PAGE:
You’ll definitely see us hanging out on campus. And we might not all be together again, but individually you’ll definitely see us.
This semester we’re doing it. Bringing it back, I suppose. No matter, here we go:
For the first of this semester’s Show of the Week, Program Director Arielle Edelman selected Jamie Yelland’s great gamelan show, Metallophonie (Tuesdays @ noon).
Here’s what Jamie had to say:
1. How would you describe yourself? That’s a hard question. In a few words? How about, “multifaceted”, or “overcaffeinated”. I hate describing myself; I prefer to slowly divulge secrets and let people form their own opinions…
2. How would you describe the show? Metallophonie showcases gong music from around the world. In reality it’s mostly classical gamelan from Java and Bali, or contemporary American pieces that incorporate gamelan, because those are what I know and like best. But sometimes I play gong music from Sumatra, Vietnam, Laos, Thailand. Lately I’ve been finding some cool minimalist music that borrows from gamelan sounds without using any of the instruments (e.g. Steve Reich).
People often seem surprised that there’s enough gong music in the world to play on a radio show, and that it’s often part of refined classical traditions. Metallophonie aims to bring some amazing, complex music from another part of the world into the Oberlin community. I always hope that what I’m playing is a pleasant surprise for listeners.
3. What inspires you to do your show?
I started getting really into gamelan when I took the Intro to Javanese Gamelan EXCO two years ago. Then I went to Java over winter term last year to study music intensively, thanks to a Shansi grant, and now I teach that same EXCO. I would say that I have a moderate obsession with Javanese gamelan music, and I have to share it with the community somehow. Some people at Oberlin know what gamelan is, but most don’t know that we have opportunities to hear and play gamelan at Oberlin. I try to announce that every once in a while on the radio, hoping that people will like the music enough to check it out in person.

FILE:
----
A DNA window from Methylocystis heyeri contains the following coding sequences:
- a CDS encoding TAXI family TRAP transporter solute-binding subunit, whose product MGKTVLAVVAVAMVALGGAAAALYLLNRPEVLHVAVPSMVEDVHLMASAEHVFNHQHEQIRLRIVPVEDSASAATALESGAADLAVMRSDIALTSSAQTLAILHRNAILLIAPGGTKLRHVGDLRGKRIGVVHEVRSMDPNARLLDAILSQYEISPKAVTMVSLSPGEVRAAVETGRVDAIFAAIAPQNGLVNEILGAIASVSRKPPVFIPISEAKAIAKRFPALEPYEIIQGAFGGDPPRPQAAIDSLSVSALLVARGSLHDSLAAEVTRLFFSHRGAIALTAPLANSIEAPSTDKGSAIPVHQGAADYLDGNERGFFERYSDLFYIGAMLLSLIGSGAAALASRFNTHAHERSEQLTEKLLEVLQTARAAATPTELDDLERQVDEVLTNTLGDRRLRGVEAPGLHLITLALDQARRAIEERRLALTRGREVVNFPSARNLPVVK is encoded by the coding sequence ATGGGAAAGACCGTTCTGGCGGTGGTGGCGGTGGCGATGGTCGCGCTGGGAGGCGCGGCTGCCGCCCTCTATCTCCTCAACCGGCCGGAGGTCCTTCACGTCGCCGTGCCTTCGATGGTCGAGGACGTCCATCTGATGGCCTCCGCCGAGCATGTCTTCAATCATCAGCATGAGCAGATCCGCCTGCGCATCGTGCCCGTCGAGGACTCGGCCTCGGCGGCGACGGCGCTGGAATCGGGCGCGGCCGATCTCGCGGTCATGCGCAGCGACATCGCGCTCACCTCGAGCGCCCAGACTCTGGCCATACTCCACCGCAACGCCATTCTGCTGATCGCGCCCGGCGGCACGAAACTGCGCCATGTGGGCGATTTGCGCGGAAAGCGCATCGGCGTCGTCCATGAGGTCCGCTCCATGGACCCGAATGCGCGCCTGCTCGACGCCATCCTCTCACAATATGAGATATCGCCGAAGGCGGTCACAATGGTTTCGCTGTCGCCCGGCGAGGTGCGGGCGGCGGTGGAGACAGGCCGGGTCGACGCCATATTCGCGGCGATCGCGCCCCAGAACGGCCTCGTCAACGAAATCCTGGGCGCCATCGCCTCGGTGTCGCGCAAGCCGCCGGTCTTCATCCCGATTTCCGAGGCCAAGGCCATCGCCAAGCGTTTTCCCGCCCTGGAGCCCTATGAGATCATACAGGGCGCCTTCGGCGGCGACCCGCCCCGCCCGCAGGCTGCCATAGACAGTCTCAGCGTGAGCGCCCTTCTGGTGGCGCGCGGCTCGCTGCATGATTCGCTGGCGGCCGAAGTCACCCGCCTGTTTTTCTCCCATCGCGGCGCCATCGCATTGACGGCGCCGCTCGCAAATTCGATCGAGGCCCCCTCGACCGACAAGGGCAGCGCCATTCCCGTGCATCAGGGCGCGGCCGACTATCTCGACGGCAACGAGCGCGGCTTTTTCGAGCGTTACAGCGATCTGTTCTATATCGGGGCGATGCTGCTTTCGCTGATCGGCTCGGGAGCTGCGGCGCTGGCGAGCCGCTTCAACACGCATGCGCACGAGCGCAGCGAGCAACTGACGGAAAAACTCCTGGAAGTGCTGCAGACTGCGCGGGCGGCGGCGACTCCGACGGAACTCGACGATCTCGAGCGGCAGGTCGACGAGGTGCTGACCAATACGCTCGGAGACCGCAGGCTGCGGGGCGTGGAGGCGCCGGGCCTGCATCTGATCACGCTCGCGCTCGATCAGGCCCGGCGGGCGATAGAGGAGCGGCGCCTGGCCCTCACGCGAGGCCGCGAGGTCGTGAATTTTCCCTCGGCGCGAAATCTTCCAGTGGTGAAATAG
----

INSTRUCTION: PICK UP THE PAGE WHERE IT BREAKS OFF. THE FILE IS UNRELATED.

4. What are you listening to RIGHT NOW?
Currently, I am listening to Ensemble Modern’s rendition of Frank Zappa’s “Night School”. If I had to pick an all-time favorite musical figure, Zappa would probably be the one.
5. What is your favorite show on WOBC? Mundo Mixto, which is on right before mine, is awesome. Caroline plays great music.
6. Favorite foods?
Undoubtedly the durian, which is a fruit from southeast Asia. It looks like a weapon of mass destruction, smells like “onion socks” according to one of my friends, and tastes like an incredible marriage of banana, almond, and caramelized onion. People either love it or hate it, but it’s the kind of thing you have to eat at least once just to say you’ve done it.
7. Favorite holidays?
Election Day, duh. When else do you feel so good about partying on Tuesday night?
8. Final thoughts?
Are you looking for something fun to do next semester? Take the Intro to Javanese Gamelan EXCO!!